YDE: A Bit of Feminine Charm

By Alana Easton 

Ole Yde’s YDE is one of Denmark’s hidden gems. The luxury prêt-à-porter has no real imprint outside of Denmark but has a strong and loyal following inside it. Whereas other brands have been expanding heavily outside of Denmark, YDE has been busy consolidating it's market within the boundaries of Denmark. Ole’s brainchild has racked up quite a few fashion awards since it's inception in 2005.  Elegant, easily wearable yet having a bespoke feel has become YDE’s signature look. Yde has pushed for a more feminine look within the Danish fashion industry despite androgyny playing a central role in the last few years. That is why YDE is a brand that sticks out doing the traditional things. While YDE is not the most experimental brand on display at the Copenhagen fashion week, it is still a brand worth taking a look at. YDE’s ability to capture the soft flowy feminine look with intricate lines and delicate fabrics makes it a visually appealing brand and this year is unlikely to be any different. 


Alana Easton is a british born, oxford educated, fashion writer who lives between LA and Aarhus.

MBPFW AW17 : The Standouts on Day 3

by the Editorial Staff

Mercedes-Benz Prague fashion week has produced some quality designer who overwhelmingly focused on streetwear. Of the 10 odd shows so far, about 8 had elements that are deeply rooted in the expression of avant-garde streetwear. So when Imreczeova, the brainchild of Zdenka Imreczeova strutted down the runway with pastel blue, navy blue and solid oak black, it stood out. It stood out because of the lines; it stood out because of the fusion of light colors as a layer to dark colors; it stood out because there was something so very minimalist, so very neatly Japanese about the collection that despite rather arduous musical arrangement the clothes spoke and sang a hymn of simplicity. Imreczeova made the third day stood out.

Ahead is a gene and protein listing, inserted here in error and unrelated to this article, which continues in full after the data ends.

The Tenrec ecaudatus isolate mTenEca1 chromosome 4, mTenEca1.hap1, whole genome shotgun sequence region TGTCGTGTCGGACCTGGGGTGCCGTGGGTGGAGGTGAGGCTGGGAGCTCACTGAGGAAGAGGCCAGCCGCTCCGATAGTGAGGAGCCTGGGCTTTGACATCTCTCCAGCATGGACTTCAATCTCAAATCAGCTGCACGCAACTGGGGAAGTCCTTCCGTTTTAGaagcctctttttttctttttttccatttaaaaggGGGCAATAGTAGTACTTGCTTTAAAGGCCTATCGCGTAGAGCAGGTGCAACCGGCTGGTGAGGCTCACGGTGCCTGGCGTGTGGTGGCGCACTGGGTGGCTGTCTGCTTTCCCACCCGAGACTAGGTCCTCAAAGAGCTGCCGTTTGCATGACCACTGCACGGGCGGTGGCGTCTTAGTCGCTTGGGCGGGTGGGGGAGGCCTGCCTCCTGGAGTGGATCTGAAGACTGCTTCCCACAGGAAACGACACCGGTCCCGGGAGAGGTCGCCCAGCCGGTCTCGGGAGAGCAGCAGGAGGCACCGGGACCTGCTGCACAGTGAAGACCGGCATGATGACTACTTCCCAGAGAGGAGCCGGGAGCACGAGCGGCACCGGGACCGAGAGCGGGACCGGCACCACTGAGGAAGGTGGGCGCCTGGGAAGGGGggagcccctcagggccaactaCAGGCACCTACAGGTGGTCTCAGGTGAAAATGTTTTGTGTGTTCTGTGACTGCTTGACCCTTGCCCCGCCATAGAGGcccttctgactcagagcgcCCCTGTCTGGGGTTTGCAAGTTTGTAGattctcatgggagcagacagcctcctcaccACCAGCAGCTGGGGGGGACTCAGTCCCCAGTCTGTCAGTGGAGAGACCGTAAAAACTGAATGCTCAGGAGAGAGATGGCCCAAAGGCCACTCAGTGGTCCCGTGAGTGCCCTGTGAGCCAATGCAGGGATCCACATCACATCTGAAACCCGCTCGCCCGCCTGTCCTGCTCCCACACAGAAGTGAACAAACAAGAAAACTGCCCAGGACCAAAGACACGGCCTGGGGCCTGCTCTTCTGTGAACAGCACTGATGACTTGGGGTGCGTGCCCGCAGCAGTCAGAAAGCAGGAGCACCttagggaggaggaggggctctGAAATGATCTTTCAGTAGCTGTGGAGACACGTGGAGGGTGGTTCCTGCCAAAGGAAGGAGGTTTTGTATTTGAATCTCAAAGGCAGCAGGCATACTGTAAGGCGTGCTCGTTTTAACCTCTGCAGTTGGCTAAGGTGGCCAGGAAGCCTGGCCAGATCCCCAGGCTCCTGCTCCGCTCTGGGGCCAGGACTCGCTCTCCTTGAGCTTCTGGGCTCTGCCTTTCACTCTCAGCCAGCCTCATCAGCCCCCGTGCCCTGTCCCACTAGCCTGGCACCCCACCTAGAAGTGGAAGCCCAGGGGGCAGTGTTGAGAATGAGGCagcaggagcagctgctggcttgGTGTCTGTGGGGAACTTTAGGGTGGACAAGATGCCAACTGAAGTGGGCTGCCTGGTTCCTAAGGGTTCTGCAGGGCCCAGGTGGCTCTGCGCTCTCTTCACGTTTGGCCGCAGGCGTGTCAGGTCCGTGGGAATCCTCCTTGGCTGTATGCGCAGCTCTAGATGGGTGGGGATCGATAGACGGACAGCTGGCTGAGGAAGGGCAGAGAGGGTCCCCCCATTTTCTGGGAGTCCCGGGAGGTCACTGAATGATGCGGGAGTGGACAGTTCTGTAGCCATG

If Imreczeova was a love song for simplicity, then the Situationist founded by designer Irakli Rusadze brought his own take on 80s shoulder pads and long silhouettes. The contrasting style of the two standout designers was a good indication of where Prague as a market and as a fashion city is moving. It is not moving east, it is surely moving west. Situationists' influences were deeply rooted in American sense of aesthetics with a hint of his Georgian heritage. 

An honorable mention must go to Micheal Kovacik who used to be a stylist before fully committing to designing clothes. High-end silk and excellent craftsmanship were fully complemented by the movement of the dresses and paid homage to a sense of minimalism despite having elaborate stylings. While the collection itself did not come across as a fully comprehensive dissection of a specific idea, it did have a strong expression of creative will. In many ways, Kovacik's work is a testament to his ability to think outside a narrative but in a business where you need time to develop single ideas over a period of time, this see-sawing may be counter-productive in the long run. That being said, it was a joy to watch variety of ideas, from minimalist black to elaborate multicolored dresses, strutting down the runaway.